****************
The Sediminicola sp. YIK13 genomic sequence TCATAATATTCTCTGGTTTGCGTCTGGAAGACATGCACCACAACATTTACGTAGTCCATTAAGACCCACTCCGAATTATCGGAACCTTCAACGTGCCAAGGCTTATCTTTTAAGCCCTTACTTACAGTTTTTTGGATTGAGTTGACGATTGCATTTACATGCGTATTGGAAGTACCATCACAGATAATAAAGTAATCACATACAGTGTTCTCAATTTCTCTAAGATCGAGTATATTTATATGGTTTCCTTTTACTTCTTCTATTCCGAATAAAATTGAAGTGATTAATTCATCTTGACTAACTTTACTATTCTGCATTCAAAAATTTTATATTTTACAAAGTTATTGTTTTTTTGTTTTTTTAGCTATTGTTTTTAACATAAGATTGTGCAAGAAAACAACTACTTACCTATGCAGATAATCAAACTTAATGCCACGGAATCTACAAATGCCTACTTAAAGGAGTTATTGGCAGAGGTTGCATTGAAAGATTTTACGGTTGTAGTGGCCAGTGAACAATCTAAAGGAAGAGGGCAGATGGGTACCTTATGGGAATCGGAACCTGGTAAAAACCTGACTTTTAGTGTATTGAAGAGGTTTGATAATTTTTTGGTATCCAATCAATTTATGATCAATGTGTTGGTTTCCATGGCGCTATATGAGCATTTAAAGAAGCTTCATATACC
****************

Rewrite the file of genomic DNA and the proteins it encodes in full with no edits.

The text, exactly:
The Sediminicola sp. YIK13 genomic sequence TCATAATATTCTCTGGTTTGCGTCTGGAAGACATGCACCACAACATTTACGTAGTCCATTAAGACCCACTCCGAATTATCGGAACCTTCAACGTGCCAAGGCTTATCTTTTAAGCCCTTACTTACAGTTTTTTGGATTGAGTTGACGATTGCATTTACATGCGTATTGGAAGTACCATCACAGATAATAAAGTAATCACATACAGTGTTCTCAATTTCTCTAAGATCGAGTATATTTATATGGTTTCCTTTTACTTCTTCTATTCCGAATAAAATTGAAGTGATTAATTCATCTTGACTAACTTTACTATTCTGCATTCAAAAATTTTATATTTTACAAAGTTATTGTTTTTTTGTTTTTTTAGCTATTGTTTTTAACATAAGATTGTGCAAGAAAACAACTACTTACCTATGCAGATAATCAAACTTAATGCCACGGAATCTACAAATGCCTACTTAAAGGAGTTATTGGCAGAGGTTGCATTGAAAGATTTTACGGTTGTAGTGGCCAGTGAACAATCTAAAGGAAGAGGGCAGATGGGTACCTTATGGGAATCGGAACCTGGTAAAAACCTGACTTTTAGTGTATTGAAGAGGTTTGATAATTTTTTGGTATCCAATCAATTTATGATCAATGTGTTGGTTTCCATGGCGCTATATGAGCATTTAAAGAAGCTTCATATACC